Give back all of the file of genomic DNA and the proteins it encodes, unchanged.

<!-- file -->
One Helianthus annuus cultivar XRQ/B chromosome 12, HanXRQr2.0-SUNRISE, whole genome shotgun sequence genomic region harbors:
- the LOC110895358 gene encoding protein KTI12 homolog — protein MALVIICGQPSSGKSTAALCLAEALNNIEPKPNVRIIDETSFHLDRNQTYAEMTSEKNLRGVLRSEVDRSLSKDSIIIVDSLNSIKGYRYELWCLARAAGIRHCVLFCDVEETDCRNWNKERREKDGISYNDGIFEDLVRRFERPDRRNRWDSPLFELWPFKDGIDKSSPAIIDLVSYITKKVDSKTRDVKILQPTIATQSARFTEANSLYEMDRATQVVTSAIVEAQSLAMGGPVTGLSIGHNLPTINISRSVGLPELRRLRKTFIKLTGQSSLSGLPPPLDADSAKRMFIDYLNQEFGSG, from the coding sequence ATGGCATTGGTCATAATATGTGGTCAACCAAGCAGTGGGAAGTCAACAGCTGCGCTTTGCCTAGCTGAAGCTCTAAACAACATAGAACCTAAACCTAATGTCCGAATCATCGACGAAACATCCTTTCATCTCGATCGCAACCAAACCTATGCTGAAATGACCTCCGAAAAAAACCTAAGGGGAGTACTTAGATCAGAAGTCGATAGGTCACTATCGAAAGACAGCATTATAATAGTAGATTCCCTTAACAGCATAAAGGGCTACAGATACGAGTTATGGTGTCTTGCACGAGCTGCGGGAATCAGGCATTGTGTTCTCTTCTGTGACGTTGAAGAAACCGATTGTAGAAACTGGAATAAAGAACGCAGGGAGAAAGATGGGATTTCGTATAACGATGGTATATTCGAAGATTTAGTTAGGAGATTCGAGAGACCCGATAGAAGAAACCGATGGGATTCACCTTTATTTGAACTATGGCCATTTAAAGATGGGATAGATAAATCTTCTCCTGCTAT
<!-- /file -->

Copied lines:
One Helianthus annuus cultivar XRQ/B chromosome 12, HanXRQr2.0-SUNRISE, whole genome shotgun sequence genomic region harbors:
- the LOC110895358 gene encoding protein KTI12 homolog — protein MALVIICGQPSSGKSTAALCLAEALNNIEPKPNVRIIDETSFHLDRNQTYAEMTSEKNLRGVLRSEVDRSLSKDSIIIVDSLNSIKGYRYELWCLARAAGIRHCVLFCDVEETDCRNWNKERREKDGISYNDGIFEDLVRRFERPDRRNRWDSPLFELWPFKDGIDKSSPAIIDLVSYITKKVDSKTRDVKILQPTIATQSARFTEANSLYEMDRATQVVTSAIVEAQSLAMGGPVTGLSIGHNLPTINISRSVGLPELRRLRKTFIKLTGQSSLSGLPPPLDADSAKRMFIDYLNQEFGSG, from the coding sequence ATGGCATTGGTCATAATATGTGGTCAACCAAGCAGTGGGAAGTCAACAGCTGCGCTTTGCCTAGCTGAAGCTCTAAACAACATAGAACCTAAACCTAATGTCCGAATCATCGACGAAACATCCTTTCATCTCGATCGCAACCAAACCTATGCTGAAATGACCTCCGAAAAAAACCTAAGGGGAGTACTTAGATCAGAAGTCGATAGGTCACTATCGAAAGACAGCATTATAATAGTAGATTCCCTTAACAGCATAAAGGGCTACAGATACGAGTTATGGTGTCTTGCACGAGCTGCGGGAATCAGGCATTGTGTTCTCTTCTGTGACGTTGAAGAAACCGATTGTAGAAACTGGAATAAAGAACGCAGGGAGAAAGATGGGATTTCGTATAACGATGGTATATTCGAAGATTTAGTTAGGAGATTCGAGAGACCCGATAGAAGAAACCGATGGGATTCACCTTTATTTGAACTATGGCCATTTAAAGATGGGATAGATAAATCTTCTCCTGCTAT